UTAH (ABC4) – Working from home, or remote work as it is also known, became a necessity for many at the onset of the pandemic.
It didn’t take long for air quality researchers to notice the difference it made to have fewer vehicles on the road, commuting back and forth to their place of employment. It makes sense considering that 40 percent of all harmful emissions put into the air along the Wasatch Front are due to commuter traffic, according to the Utah Division of Air Quality (DAQ).
The Division’s Director, Bryce Bird, says that at the onset of the pandemic the increase in air quality was “very evident.”
Eventually, as life came to open up near the end of 2020 and into 2021, the air quality dipped back closer to its original levels. Still, by the end of 2020, the emissions total had subsided by 15% from the year before.
While for the most part, the pandemic was – and continues to be – a major disruption from the normal routine, learning that remote work could have a positive effect on the environment has been a meaningful takeaway.
Should Utah continue to grow its population (the indication is that the state could add around 2.2 million residents in the next 40 years), working from home could become even more commonplace and vital to maintaining healthy air quality, says Bird.
It might even become mandatory for employers to provide the option of remote work at some point in the future. For some Utah workers that’s already the case.
Senate Bill 15, which was signed by Governor Spencer Cox in March 2021, gives state employees the option of teleworking on days that are either deemed a “mandatory action day” by the DAQ or where roads have been deemed overly dangerous due to snowfall or other weather conditions.
By the way, the DAQ has determined that Wednesday, as well as the remainder of the workweek, have been ruled as mandatory action days, primarily due to the current inversion covering the Salt Lake Valley.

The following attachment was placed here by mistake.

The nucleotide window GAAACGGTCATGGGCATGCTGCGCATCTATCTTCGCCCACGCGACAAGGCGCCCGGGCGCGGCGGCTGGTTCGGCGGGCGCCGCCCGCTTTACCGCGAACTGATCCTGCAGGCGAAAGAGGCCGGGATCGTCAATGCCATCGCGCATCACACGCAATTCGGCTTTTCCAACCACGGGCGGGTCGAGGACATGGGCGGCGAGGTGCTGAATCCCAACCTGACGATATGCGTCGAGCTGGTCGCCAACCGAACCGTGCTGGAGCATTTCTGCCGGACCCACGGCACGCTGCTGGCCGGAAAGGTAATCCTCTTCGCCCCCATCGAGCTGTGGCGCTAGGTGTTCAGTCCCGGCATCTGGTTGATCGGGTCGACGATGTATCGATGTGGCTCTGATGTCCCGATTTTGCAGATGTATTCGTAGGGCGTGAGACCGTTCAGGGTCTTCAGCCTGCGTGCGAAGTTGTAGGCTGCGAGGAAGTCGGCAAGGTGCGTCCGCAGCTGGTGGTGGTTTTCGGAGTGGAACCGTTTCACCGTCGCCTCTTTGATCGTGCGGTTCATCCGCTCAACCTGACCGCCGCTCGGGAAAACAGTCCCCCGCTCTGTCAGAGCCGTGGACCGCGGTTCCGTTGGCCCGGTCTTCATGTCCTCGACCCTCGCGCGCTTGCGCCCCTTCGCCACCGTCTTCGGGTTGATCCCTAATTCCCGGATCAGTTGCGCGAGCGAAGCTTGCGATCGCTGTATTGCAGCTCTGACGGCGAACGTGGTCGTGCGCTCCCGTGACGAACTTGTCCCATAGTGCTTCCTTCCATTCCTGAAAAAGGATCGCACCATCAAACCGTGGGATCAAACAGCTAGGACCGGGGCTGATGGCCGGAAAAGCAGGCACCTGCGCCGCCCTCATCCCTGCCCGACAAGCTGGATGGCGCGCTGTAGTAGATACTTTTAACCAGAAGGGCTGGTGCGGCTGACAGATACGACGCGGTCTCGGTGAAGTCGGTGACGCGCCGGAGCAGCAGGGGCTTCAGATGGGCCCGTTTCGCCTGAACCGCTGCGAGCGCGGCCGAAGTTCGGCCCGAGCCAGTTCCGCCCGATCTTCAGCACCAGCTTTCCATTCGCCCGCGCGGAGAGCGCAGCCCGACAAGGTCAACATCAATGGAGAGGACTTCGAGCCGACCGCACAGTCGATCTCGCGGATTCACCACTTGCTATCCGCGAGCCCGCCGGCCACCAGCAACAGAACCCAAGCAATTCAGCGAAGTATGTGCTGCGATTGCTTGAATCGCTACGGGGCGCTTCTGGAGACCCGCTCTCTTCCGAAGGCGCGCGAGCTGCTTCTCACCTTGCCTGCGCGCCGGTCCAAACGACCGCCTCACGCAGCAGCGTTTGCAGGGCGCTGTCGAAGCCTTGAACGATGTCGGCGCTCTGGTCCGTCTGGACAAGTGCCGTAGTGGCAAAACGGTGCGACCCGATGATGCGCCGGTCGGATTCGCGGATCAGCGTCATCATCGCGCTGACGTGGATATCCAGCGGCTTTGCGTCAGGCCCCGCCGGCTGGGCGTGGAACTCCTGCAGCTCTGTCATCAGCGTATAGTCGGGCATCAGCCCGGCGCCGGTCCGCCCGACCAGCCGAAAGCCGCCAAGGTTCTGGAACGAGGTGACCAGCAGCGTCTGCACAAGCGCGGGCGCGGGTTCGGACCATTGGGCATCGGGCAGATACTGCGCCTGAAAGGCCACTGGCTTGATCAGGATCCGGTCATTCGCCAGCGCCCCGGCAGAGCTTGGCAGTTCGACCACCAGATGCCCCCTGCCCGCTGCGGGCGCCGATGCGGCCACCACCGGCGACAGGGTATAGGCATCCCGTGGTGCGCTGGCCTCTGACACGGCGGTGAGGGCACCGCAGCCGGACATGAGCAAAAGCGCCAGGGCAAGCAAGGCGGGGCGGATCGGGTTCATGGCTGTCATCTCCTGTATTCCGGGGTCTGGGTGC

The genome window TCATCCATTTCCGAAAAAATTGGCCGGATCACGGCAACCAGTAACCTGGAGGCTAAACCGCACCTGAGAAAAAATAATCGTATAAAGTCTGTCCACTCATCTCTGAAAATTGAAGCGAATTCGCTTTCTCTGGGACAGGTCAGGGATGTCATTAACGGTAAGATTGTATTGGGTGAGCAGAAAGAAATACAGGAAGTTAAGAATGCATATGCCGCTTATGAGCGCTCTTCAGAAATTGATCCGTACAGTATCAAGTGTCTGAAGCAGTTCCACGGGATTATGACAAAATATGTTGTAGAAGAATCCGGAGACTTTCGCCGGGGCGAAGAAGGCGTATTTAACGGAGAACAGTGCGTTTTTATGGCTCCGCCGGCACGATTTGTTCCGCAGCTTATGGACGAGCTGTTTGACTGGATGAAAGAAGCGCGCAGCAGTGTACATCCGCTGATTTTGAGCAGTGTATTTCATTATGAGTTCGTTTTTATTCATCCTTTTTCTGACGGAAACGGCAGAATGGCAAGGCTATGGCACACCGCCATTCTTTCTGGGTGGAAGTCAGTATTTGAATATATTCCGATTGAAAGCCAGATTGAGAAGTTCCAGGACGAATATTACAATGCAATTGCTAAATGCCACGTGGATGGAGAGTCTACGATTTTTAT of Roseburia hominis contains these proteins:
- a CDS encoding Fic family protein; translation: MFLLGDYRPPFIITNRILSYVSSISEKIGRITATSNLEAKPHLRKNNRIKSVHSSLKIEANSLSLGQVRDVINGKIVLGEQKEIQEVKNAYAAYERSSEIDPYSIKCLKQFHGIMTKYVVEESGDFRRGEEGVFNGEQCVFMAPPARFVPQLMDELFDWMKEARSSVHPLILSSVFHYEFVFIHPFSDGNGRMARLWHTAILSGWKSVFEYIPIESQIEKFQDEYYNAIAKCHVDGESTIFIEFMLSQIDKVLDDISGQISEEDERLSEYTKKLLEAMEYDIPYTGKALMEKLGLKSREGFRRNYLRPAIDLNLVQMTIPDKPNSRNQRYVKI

To ABC4 Chief Meteorologist Alana Brophy, the “dreaded inversion season” calls for increased responsibility by Utah drivers, even if it means staying home if possible and carpooling if not.
“Our weather pattern and geography can create an ideal environment for inverted conditions, but we can do our part by reducing the amount of pollution we put out there,” she explains. “We see carpooling encouraged a lot during prolonged periods of inversion, and that’s just a great way to reduce pollution and emissions. One car on the road is better than four, especially when we know that pollution lingers in our air until the inversion clears.”
Bird states that around 5,000 state employees are eligible for teleworking, including many of his own department. While he acknowledges there are some challenges to working from home, for the most part, he and his staff are still able to accomplish their work at a high level. He suspects that could be the case for many other Utah employers.
As of now, there is no law in place to require the option to telework by any employer in the public sector. However, as the state continues to gather data on air quality and evaluate the success of its own teleworking pilot program, it’s not impossible to see a requirement in place sometime in the future.
At the moment, the air quality action statuses are more of notice and request for most Utahns, Bird says.
Still, staying off the roads, especially when the inversion effect is in place and trapping the worst of the emission, is very strongly suggested.
“It’s very important to reduce carbon emissions and reducing vehicle trips is an important part of that strategy,” Bird says.